Copenhagen, DenmarkSince the COVID-19 pandemic began, births in many wealthy countries across the world have plummeted. In 2020 the United States’ fertility rate cratered at its lowest ever, Chinese births plunged 15 percent, and France saw the fewest babies born since World War II. Meanwhile, the Nordic countries—Denmark, Norway, Sweden, Finland, and Iceland—all have maintained their birthrates, and some are puzzled to find themselves in the midst of a pandemic baby boom.
After a staggering 16.5 percent more births than normal in the second quarter of 2021, Iceland has struggled to increase capacity in its maternity wards. Finland has seen a 7 percent leap in births, and Denmark and Norway have experienced 3 and 5 percent bumps, respectively. (Sweden boasts a very modest 1 percent increase).
The increase has baffled experts, even though there are myriad reasons the Nordic countries might have seen a milder dip in births compared to other nations. Northern Europe, for example, wasn’t hit as hard by the virus as their neighbors to the south, and generous financial incentives for families has helped insulate prospective parents from the economic effects of the pandemic.
What’s spurring this phenomenon? And what can countries experiencing a decline in births—including the United States—learn from the Nords’ surprising fertility resilience?
'Rebound in fertility'
Like many Western nations, the Nordic countries have been in a fertility slump for decades. That’s partly due to postponed fertility, as prospective parents delayed starting a family, whether to focus on education, career building, or living independently, experts say.
That implies that at some point, when they eventually have children, “a rebound in fertility is assumed,” says Jessica Nisén, a demography researcher at Finland’s University of Turku. Such “recuperation” births usually come toward the end of parents’ prime childbearing years, creating a sense of urgency. It’s now or never, regardless of a pandemic.
But it’s difficult to write off the current wave as postponed babies, especially in Iceland. There, the national health service noticed a dramatic uptick in the number of prenatal scans in December 2020. “We thought it would be a couple of months and then it would get lower again,” says Ingibjörg Thomsen Hreiðarsdóttir, head midwife at Reykjavík’s largest hospital Landspítali, where more than 70 percent of Icelandic babies are born.
“It didn’t happen that way,” Hreiðarsdóttir says. By summer 2021, there were so many babies being born that midwife reinforcements arrived from Poland, Australia, and Germany, and midwives in their 70s were pulled out of retirement. A few times a month, when bed space ran out, birthing mothers would spill over into the emergency room.
Based on the most recent prenatal scans, Hreiðarsdóttir estimates that Iceland may finish 2021 with 9 percent more births than normal. Between midwife shortages and continued pressure from COVID restrictions, the rush of babies isn’t the celebration you’d expect. “It’s unbelievable what’s happening here,” Hreiðarsdóttir says.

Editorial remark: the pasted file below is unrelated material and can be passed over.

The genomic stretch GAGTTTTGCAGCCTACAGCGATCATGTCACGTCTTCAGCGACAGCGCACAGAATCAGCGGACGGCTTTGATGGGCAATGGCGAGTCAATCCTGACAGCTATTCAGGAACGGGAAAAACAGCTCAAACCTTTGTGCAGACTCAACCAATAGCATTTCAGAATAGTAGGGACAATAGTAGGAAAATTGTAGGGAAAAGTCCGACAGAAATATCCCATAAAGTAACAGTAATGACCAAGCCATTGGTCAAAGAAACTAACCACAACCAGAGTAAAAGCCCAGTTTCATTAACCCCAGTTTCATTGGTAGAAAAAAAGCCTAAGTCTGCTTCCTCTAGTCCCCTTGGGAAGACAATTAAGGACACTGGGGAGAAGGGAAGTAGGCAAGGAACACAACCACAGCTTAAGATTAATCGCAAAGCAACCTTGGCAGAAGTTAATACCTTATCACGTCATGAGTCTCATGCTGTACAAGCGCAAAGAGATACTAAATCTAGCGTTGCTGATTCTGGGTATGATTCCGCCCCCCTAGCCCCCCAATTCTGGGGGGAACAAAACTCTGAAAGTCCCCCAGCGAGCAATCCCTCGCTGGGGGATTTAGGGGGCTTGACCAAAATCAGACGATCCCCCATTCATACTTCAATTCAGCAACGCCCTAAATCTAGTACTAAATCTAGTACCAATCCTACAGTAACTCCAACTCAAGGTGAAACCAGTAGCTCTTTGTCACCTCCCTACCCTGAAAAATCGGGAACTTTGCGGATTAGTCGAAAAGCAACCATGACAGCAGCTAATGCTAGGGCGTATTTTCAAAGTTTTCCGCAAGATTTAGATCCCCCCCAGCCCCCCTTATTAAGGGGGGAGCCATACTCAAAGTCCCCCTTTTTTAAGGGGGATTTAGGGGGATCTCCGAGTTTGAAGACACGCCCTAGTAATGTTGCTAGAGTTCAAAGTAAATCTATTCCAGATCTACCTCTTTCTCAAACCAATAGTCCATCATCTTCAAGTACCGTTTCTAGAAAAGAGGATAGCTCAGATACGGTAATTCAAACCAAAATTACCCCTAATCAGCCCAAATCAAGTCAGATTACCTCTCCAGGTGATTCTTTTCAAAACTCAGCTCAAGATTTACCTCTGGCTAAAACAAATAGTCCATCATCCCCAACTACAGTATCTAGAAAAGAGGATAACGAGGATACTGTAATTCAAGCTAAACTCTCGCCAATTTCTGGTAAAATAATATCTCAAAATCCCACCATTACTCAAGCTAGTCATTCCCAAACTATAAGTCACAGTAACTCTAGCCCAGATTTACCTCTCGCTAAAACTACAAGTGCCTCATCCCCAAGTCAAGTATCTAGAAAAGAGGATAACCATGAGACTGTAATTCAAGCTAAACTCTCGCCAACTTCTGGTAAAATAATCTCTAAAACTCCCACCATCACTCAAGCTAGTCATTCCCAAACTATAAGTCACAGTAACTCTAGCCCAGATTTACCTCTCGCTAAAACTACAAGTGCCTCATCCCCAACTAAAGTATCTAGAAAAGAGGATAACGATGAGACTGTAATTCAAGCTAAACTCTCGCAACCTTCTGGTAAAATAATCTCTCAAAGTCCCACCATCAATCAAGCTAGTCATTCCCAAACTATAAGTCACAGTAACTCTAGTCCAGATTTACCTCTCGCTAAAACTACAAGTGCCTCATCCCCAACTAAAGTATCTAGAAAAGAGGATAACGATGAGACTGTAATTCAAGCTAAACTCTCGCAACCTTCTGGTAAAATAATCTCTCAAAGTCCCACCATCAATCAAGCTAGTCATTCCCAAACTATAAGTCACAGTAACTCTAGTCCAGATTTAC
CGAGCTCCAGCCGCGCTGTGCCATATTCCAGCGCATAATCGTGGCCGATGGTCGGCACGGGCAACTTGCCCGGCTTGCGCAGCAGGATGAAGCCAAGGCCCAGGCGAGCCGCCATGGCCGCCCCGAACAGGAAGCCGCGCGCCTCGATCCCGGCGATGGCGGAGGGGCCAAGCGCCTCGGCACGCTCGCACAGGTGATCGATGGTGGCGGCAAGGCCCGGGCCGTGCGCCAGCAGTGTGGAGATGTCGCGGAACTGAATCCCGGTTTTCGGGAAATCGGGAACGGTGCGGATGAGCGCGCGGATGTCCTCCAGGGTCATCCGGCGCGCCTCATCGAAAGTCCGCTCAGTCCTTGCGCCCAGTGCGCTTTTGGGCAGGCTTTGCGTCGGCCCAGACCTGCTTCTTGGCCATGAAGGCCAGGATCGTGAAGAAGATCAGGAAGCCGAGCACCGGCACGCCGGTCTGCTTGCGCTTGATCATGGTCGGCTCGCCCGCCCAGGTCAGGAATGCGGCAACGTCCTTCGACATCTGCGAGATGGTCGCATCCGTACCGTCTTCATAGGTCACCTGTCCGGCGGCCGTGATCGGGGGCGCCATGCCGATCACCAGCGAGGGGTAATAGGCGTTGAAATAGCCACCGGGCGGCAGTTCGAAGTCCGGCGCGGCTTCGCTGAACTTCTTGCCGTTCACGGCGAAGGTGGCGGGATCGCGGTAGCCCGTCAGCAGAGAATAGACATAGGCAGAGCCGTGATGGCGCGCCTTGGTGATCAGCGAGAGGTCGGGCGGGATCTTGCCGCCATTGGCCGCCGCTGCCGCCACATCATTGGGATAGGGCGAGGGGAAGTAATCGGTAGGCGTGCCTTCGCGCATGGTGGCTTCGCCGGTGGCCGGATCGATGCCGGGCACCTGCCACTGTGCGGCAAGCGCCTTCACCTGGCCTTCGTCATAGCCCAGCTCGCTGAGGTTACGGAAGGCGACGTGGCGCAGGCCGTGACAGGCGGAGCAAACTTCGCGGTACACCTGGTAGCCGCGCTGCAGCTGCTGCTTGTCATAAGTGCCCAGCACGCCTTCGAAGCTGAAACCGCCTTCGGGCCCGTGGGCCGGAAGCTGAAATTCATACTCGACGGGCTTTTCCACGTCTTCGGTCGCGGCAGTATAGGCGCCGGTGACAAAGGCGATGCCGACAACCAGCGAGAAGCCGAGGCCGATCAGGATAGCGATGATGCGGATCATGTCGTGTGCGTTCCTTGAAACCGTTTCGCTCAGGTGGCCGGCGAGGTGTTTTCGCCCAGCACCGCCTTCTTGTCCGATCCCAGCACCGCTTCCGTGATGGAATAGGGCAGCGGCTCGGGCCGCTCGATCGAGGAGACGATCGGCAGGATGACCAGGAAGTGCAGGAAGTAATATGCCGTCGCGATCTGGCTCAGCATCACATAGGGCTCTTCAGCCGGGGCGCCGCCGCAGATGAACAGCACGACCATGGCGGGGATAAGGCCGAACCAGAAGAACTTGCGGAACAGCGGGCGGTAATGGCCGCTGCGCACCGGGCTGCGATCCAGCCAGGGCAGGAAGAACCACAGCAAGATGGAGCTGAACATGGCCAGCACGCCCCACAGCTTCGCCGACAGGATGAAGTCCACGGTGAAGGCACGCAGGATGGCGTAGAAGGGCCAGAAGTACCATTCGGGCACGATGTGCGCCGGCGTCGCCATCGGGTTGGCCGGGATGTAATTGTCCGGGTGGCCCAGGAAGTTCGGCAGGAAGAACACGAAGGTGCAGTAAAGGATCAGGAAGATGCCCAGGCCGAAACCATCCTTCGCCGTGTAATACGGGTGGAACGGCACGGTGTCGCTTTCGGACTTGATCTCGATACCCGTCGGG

Meanwhile, Finland has seen a “sustained increase in fertility rate, right since the start of the coronavirus pandemic,” says Tomáš Sobotka of the Vienna Institute of Demography. While Nisén of the University of Turku cautions that it may be too early to attribute the acceleration to the pandemic, preliminary results of her analyses indicate an increase in births across all regions of Finland and all age groups, except for women under 25.
The conventional wisdom is that a country’s birth rates ride the waves of its economy: When the economy prospers, births increase; in an economic crisis, conceptions falter. And though the COVID pandemic has more layers of worry and uncertainty than the typical stock market crash, population experts anticipated the general rule would hold. “If you had asked any demographer what would happen with fertility, everyone would have said ‘decline,’” says Ari Klængur Jónsson, a researcher at the University of Iceland who studies Nordic fertility dynamics.
“It’s remarkable that the Nordic countries have not seen declines,” Nisén agrees. But it’s not without precedent. Demographers have twice observed birth trends go against the economic cycle in the Nordic countries.
In the 1990s, Finland suffered a devastating recession when financial mismanagement and the collapse of the Soviet Union sent the unemployment rate sky-high. But births increased 2.3 percent between 1989 and 1993, Nisén says.
More recently, Iceland was one of the worst-hit economies in the world in the aftermath of the Great Recession in 2008, when approximately 90 percent of the country’s economy collapsed. Yet births went up sharply. “Crisis seems to be the time when Icelanders increase their fertility,” says Anton Örn Karlsson, the head of demography at Iceland’s national statistics team.
A leading hypothesis on why this might be is that in times of economic uncertainty, the Nordic countries’ generous family leave pay helps alleviate concerns about increased financial burden. A new baby can act as a financial security net for the household.
“In times of crisis, you can kind of put your career on hold and focus on that, and you don’t really have to worry that much about the economic situation of your household,” says Karlsson.
All five Nordic countries offer paid parental leave for at least 11 months, based on income from the previous year. Payouts range from about 53 percent of income in Denmark to nearly 100 percent—and as much as $6,000 a month—in Norway. In Iceland, new parents receive 12 months of paid leave at 80 percent of their normal income, up to about $4,500 a month.
Karlsson added that he and his wife had their daughter just before the Great Recession. “That was actually pretty helpful for us.”
At the beginning of the pandemic, Lilja Karen Kjartansdóttir was about a year from graduating with a degree in tourism studies and entering Iceland’s booming travel industry—which promptly bottomed out when international travel restrictions grounded planes.
Kjartansdóttir, 24, and her partner knew they wanted a second child anyway, so why not shuffle the order and take maternal leave while the pandemic put a pause on her career? “It was a good time to have a baby and get a little bit of money from the maternity leave since finding a job would be hard anyways,” she says.